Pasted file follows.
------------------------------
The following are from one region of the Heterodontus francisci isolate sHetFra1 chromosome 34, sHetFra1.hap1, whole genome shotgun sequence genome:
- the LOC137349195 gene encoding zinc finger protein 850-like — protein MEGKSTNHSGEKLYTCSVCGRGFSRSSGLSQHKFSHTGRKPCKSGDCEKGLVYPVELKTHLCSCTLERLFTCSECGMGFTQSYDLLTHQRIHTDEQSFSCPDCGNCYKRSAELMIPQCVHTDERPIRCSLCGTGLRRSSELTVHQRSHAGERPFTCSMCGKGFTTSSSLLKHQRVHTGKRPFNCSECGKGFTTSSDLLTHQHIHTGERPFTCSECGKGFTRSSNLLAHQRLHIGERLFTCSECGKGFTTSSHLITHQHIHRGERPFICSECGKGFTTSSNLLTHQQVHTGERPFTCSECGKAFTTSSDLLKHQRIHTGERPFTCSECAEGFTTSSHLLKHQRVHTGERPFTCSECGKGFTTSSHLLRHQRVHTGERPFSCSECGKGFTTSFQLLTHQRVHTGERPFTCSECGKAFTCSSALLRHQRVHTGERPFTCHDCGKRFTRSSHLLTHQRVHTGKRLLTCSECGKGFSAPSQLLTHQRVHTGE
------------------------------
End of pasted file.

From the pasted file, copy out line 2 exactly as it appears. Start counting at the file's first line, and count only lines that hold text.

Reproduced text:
- the LOC137349195 gene encoding zinc finger protein 850-like — protein MEGKSTNHSGEKLYTCSVCGRGFSRSSGLSQHKFSHTGRKPCKSGDCEKGLVYPVELKTHLCSCTLERLFTCSECGMGFTQSYDLLTHQRIHTDEQSFSCPDCGNCYKRSAELMIPQCVHTDERPIRCSLCGTGLRRSSELTVHQRSHAGERPFTCSMCGKGFTTSSSLLKHQRVHTGKRPFNCSECGKGFTTSSDLLTHQHIHTGERPFTCSECGKGFTRSSNLLAHQRLHIGERLFTCSECGKGFTTSSHLITHQHIHRGERPFICSECGKGFTTSSNLLTHQQVHTGERPFTCSECGKAFTTSSDLLKHQRIHTGERPFTCSECAEGFTTSSHLLKHQRVHTGERPFTCSECGKGFTTSSHLLRHQRVHTGERPFSCSECGKGFTTSFQLLTHQRVHTGERPFTCSECGKAFTCSSALLRHQRVHTGERPFTCHDCGKRFTRSSHLLTHQRVHTGKRLLTCSECGKGFSAPSQLLTHQRVHTGE